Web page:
Dark, Witch & Creamy by H.Y. Hanna

Rating: 2.5 out of 5.

Pages: 464

Series: Bewitched by Chocolate, Book 1

Genres: Mystery; Paranormal; Fantasy; Witches; Romance; Magic; Urban Fantasy

Publication date: January 30, 2017

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Caitlyn’s world changes when she learns that she was found as an abandoned baby and adopted by her American family. Now, her search for answers takes her to the tiny English village of Tillyhenge where a man has been murdered by witchcraft – and where a mysterious shop selling enchanted chocolates is home to the “local witch”…

Soon Caitlyn finds herself fending off a toothless old vampire, rescuing an adorable kitten and meeting handsome aristocrat Lord James Fitzroy… not to mention discovering that she herself might have magical blood in her veins!

When she’s dragged into the murder investigation and realizes that dark magic is involved, Caitlyn is forced to choose. Can she embrace her witchy powers in time to solve the mystery and save those she loves?

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“Hello? Earth to Caitlyn?”

She blinked and refocused on her cousin. “Sorry, what were you saying?”

“I was saying that it’s not just me. There are rumours going around here too. The locals agree that Tillyhenge has a reputation for being weird.”

“Weird? What do you mean, weird?”

“Like… the weather is always different there. It could be sunny everywhere else but when you get there, it’s grey and misty – or it’s raining all over the Cotswolds but completely dry in Tillyhenge… And if you’re driving, the GPS can’t find it, no matter how you give the directions. In fact, it doesn’t even show up on satellite images – they told me it’s just a green blur, as if there’s nothing there but forest!” Pomona shuddered. “Don’t you think that’s creepy?”

Chapter One

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I’ll admit, this series isn’t the most well written. But it is an incredibly enjoyable read. The plot of all of these books is quite predictable, but in a fun way. Sure I wasn’t really shocked by what I read here, but I had fun watching things unfold along the way.

This, the first book in the series, does a pretty good job at setting the scene for the series that is to come. Set mostly in a small village in the British countryside, the characters are all up in each others’ business. And while I’d hate that being my actual life, I certainly love that atmosphere in the worlds I read about.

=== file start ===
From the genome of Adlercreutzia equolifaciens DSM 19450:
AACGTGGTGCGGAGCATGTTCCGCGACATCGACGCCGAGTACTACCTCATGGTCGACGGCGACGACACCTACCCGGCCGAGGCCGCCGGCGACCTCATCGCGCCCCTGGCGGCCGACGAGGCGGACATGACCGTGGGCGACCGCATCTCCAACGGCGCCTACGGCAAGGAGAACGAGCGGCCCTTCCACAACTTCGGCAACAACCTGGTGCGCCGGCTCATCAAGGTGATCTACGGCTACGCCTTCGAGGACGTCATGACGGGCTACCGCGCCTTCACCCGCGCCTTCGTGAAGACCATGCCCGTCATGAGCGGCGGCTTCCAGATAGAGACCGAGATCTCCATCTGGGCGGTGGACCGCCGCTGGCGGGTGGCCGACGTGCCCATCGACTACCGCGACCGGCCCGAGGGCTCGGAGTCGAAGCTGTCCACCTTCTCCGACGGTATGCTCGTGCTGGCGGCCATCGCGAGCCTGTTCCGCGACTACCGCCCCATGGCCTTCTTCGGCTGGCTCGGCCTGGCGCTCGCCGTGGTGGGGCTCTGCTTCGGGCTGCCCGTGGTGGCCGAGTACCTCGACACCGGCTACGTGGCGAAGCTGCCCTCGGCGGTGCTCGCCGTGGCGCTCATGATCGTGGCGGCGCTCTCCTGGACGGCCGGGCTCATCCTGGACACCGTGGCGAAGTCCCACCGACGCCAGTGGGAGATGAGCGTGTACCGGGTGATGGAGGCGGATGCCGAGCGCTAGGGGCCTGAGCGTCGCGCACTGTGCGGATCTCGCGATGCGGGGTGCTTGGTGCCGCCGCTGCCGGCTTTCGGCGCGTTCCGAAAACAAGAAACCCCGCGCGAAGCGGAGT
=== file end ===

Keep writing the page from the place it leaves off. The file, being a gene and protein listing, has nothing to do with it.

If you look at the rating I gave this story – just a measly 2.5/5 stars – it’s clear that this wasn’t even close to being one of my favourite reads. However, it did give me what I wanted out of the story. It was a cute little romance that took me out of the real world for a while. It’s not a masterpiece and it’s not a story I think I’ll ever find myself rereading for the plot. But it was enjoyable. And sometimes that’s all you need out of a story.

This book must have done something right to get me to pick up the next 6 books in the series. And read them all in the span of just a couple of weeks.

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*Spoilers ahead*

Throughout the book, Caitlyn discovers that her denial of magic was truly silly of her. Being a witch herself, it’s no wonder strange things happened around her. Getting first hand experience into the existence of witches and vampires, Caitlyn’s life is never going to be the same.

While media usually portrays vampires a certain way – usually hot “teenage” or “young adult” looking vampires if the last couple of decades tells me anything – this story takes the twist in a whole different direction. Getting to meet Caitlyn’s vampire uncle, Viktor, it’s clear that the vampires in this series aren’t always what the media has portrayed them to be. This old vamp constantly loses his dentures. Not to mention the fact that he takes the saying “blind as a bat” to a whole new level!

And then of course we get the dashing lord of the manor, James Fitzroy. A young gentleman that’s opposed to the idea of the existence of witches and the occult living on the land his family has been maintaining for generations, he’s always the first to dash the villagers’ cries of witch. Caitlyn’s newfound family might be considered witchy outcasts to the villagers, but James is convinced the villagers don’t know what they’re talking about. If only he knew…

Caitlyn herself might have been a strong opponent to Pomona’s belief in witchcraft, but she was pretty accepting of her own heritage as a witch. Of course, having a familial affinity to chocolate doesn’t hurt. I can only imagine what kind of perfection the Widow Mags creates – and that’s before she adds a truly magical flare to it.

Like I said earlier, this was a cute introduction to the world. Not the most groundbreaking story I’ve ever read, but one I enjoyed nonetheless. Perhaps my rating of the story would have been higher if I hadn’t read so many better books the month I read the first seven books in this series.

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